LINSANITY

I am thrilled about the positively meteoric rise of Jeremy Lin. It’s exciting to see anyone become famous fast, but it’s meaningful beyond words to watch an Asian American man do this, and he does it in a way that is seemingly effortless and humble. He’s got a down home grace and his talent is undeniable. This is one of the grand joys of sport – talent is undeniable – and elusive, as it is something that wealth and privilege cannot purchase. Athletic prowess is built by ever devoted practice and a natural inclination towards the movements that create the game. There is will involved, in the practice portion, but the rest of the matter is out of your hands. You either have it or you don’t, and Jeremy lin has it. Boy does he ever.

What is remarkable is that his ability is unexpected, and because of his race, he had continually been overlooked and dismissed. His prodigious gifts came in a package previously unseen, so his value remained hidden behind the racial barriers we all pretend don’t exist. He’s not someone anyone thought could play, and that he not only can play, he plays better than anyone save perhaps Michael Jordan is the miracle of the moment, miraculous only in that his display of skill happened at the exact right time and place, it’s timing righteous enough to disprove and transcend casual racial stereotyping and the routine invisibility of Asian Americans not only in sports but practically everywhere. Lin’s game makes race feel inconsequential, even though we all know it is not. When I see him play, I feel like I am flying. I feel like the ball is in my hands and I can do anything with it. I feel visible and real and here. He reminds me of myself, not to flatter myself by any means, but I was successful in something more because I was not expected to be, the natural talent in me magnified by the delight/alarm at its discovery and the surprise factor was great enough to sustain me for more than a quarter century of constant employment.

I hope that Jeremy Lin enjoys a long career and is having fun now and continues to have fun. I am sure the sudden changes in his life can be trying. He’s a long way from sleeping on his brother’s couch already and it’s just been a few weeks. Show business is tough on some, and the line between entertainment and sports can be a brutal one to toe. His level of fame I have never quite gotten to, and so I can’t even imagine it. I hope he is bracing himself for the puns. I have had so many of them for my name including old classics like the cho must go on and cho’nuff. I have seen thus far “for your lin-formation”, the ‘lin-dex’ and I expect many more on the cho-rizon.

The best thing is if Jeremy Lin inspires an entire generation of Asian American athletes who now won’t be overlooked because of his success, who will enjoy even further success which they will attribute to watching him as they grew. I look forward to all that this fantastic young man will do and also to what he will lin-spire.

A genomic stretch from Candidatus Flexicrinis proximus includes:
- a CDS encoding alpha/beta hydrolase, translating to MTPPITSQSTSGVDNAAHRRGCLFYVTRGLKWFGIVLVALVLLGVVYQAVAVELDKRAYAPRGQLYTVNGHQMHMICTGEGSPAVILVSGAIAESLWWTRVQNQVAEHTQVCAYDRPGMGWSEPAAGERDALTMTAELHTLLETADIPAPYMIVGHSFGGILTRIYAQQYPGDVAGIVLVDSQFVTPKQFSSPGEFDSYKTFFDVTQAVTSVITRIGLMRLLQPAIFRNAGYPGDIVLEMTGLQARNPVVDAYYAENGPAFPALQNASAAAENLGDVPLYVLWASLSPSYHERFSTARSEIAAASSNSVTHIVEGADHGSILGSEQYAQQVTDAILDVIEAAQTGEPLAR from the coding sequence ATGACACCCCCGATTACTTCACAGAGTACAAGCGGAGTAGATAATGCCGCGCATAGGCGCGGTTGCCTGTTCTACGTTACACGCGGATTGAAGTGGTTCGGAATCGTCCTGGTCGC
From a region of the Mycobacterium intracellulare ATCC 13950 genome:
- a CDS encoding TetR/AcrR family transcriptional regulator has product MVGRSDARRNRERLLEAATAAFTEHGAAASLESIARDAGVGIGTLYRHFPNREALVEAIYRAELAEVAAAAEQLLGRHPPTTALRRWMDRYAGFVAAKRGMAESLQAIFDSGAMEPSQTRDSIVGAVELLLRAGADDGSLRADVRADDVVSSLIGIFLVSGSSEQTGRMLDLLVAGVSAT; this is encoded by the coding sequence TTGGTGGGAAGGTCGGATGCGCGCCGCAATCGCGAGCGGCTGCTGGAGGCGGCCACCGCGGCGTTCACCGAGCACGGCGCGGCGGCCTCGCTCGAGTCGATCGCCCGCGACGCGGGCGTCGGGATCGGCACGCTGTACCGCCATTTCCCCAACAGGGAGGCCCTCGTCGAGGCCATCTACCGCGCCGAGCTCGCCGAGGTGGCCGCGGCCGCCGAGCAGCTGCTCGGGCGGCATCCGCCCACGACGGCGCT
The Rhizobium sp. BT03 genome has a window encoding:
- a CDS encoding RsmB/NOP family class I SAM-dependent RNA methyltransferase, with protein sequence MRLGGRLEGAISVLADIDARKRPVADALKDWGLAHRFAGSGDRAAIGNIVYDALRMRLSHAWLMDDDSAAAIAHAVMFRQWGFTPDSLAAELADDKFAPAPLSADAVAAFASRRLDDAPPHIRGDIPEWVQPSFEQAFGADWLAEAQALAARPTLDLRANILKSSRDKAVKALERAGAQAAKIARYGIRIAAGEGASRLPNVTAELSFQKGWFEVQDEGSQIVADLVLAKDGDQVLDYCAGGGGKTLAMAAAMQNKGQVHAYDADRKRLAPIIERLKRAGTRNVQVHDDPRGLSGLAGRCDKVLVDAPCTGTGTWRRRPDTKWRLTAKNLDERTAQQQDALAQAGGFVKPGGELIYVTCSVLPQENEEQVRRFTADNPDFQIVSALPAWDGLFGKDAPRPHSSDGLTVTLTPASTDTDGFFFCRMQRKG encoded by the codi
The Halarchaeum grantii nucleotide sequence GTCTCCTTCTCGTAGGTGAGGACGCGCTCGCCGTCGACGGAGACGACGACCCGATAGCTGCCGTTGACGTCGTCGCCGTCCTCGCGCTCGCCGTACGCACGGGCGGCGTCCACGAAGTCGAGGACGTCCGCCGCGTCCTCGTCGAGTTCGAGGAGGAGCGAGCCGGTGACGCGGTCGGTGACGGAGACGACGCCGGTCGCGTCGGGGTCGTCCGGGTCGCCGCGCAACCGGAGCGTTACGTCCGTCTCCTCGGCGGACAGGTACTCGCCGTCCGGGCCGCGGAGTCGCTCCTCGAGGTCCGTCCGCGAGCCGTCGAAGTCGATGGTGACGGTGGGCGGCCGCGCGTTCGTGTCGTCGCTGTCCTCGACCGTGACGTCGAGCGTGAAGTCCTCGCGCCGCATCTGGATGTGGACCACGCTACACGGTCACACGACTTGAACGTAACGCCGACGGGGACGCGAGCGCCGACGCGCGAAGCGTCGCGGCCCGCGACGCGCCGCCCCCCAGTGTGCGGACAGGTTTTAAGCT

6 Comments. Add To The Mix…

  1. I wish him much success; it is nice to see someone rise to the top after not starting out with the greatest success. Did you see the SNL cold open parodying the racism surrounding this coverage? I think they did a good job pointing out the ridiculousness of the whole media situation.

  2. I think Jeremy Lin is a welcome relief from all of the arrogant bastards that stain the world of professional sports. I won’t say names, we all know who they are, and Jeremy restores dignity to pro sports. He is simply himself, which is why everyone loves him. I doubt he set out to be a megastar, he just loved basketball and focused on that. I suffer from a kind of reverse racism, I can’t stand most white people, and I’m white myself. I am fascinated by Asian people and culture, and usually have the hots for Asian, Hispanic, or Black women, but not all that many white women. CNN has gotten some flack already for some really stupid racist humor regarding Jeremy Lin. His fans will put an end to that nonsense, just as yours have done with your detractors.

  3. dear ms. cho….
    after working with creepy men and women for far too long who have become accustomed to skanky projects that are more about copping cheap feels and backroom glory hole relationships, their indignant comments about the fringe of queer culture let alone other minority groups had me wondering — how have people eaten the shit they have been producing for so long?? if it’s merely about dunkin donuts and the benjis then old yeller has more problem than fleas and it’s certainly not just an economic crisis people need to be worrying about…….i’ve never seen a curricula that is such a piece of shit as this disturbing garbage of racist, sexist, chauvinist, and homophobic trash and i’ve seen a few things in life. your piece is beautifully awesome and i wish that people who’ve been in my life pontificating for so many years could sit down and throw out some sentences as such rather than lurking in the shadows of a backroom glory hole of innocuous drivel. have a beautiful week.

  4. I just love you, Margaret!
    It’s so easy to complain constantly about our invisibility.
    But you are such a dynamic individual…you also recognize when it’s time to celebrate and have gratitude. And then you share that with the world. I don’t see too many others recognizing and celebrating these small victories and pointing them out. You are so special. Thanks again for sharing your joy with all of us. You point out the good stuff, and the fun stuff, and you make us all laugh and smile and celebrate and be thankful. I am STOKED to see you on 10/5/12 in Cleveland~~~take care and see you soon!! xo

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